I have a soft spot for the El Santo movies. They are corny and campy, but universally sincere. No one in the films has any doubt that El Santo has the Doc Savage skill set he demonstrates over the series. There is no question that a professional wrestler can be a detective, an occultist, and a science hero. That said, the films are not without their flaws, and sadly Santo & the Treasure of Dracula is no exception.
The premise of the film is that Santo has developed a form of “time machine” that basically allows past life regression (think the Animus from the Assassin’s Creed games). After discovering that a female friend of his is a reincarnation of a woman who was attacked by Dracula – with her assistance he has her regress to a past life in order to find where the Count’s lair in Mexico is, so he can kill Dracula and use his treasure to help the people. However, in addition to fighting the vampire, Santo must also face a different malign group who seeks to claim the treasure for their own greed.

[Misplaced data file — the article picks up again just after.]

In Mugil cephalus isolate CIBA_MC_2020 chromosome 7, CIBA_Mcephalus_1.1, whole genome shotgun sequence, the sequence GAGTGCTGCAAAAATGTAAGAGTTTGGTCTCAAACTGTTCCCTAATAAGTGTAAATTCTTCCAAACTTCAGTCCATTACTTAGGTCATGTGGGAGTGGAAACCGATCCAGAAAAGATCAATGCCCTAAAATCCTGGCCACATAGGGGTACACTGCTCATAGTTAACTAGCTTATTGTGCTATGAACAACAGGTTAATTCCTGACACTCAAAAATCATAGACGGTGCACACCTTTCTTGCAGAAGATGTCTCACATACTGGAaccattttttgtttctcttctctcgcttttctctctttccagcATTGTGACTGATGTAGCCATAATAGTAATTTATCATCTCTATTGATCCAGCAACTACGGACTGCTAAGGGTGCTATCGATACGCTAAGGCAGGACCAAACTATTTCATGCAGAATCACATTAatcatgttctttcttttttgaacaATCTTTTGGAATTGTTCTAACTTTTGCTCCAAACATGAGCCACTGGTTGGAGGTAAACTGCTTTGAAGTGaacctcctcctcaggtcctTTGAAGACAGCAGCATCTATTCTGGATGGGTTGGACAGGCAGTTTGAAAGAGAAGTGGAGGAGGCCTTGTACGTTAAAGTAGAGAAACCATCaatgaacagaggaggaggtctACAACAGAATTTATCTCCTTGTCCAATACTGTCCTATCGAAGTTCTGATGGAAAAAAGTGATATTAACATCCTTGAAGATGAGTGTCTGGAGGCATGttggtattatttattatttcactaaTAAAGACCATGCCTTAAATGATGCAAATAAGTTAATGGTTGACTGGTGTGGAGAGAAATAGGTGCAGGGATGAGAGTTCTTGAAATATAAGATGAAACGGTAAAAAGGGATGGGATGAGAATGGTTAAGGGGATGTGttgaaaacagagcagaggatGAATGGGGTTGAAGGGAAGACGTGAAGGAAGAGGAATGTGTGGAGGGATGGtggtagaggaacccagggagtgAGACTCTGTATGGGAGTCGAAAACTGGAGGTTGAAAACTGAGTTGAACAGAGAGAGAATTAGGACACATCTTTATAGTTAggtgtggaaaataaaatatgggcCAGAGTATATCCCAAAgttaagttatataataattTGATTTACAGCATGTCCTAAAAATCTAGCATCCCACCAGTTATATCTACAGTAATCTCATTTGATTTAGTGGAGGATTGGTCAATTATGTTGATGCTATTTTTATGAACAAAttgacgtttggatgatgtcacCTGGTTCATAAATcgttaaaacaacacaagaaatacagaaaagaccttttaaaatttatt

Some really solid, fun pulp there. The effects are cheesy, but the campy setup – and indeed the presence of El Santo himself makes it work. So where does it stumble? The short answer is the presentation of the story. The film puts in an extended sequence that takes up most of the first half of the film with Santo watching the past life regression like a movie within a movie – a sequence which in turn plays the Dracula Greatest Hits: using blood transfusions to try to stave off vampirism. One of the characters wearing a garland of a herb that repels vampires, only for a charmed unwitting ally of the vampire to remove it. Creeping into the vampire’s lair just before sunset to stake the vampire, and so on.
On its own, in its own film, it would be fine. Here it drags the film to a very screeching halt very early on in the film. It’s able to start picking up the pace afterwards, but there’s a very real sense that there’s a loss of momentum there.In all, Santo & The Treasure of Dracula isn’t my favorite Santo movie, but it’s a good evening watch, and I’m glad it’s been included in the new season of MST3K – and it is also available on its own with a Blu-Ray remaster.
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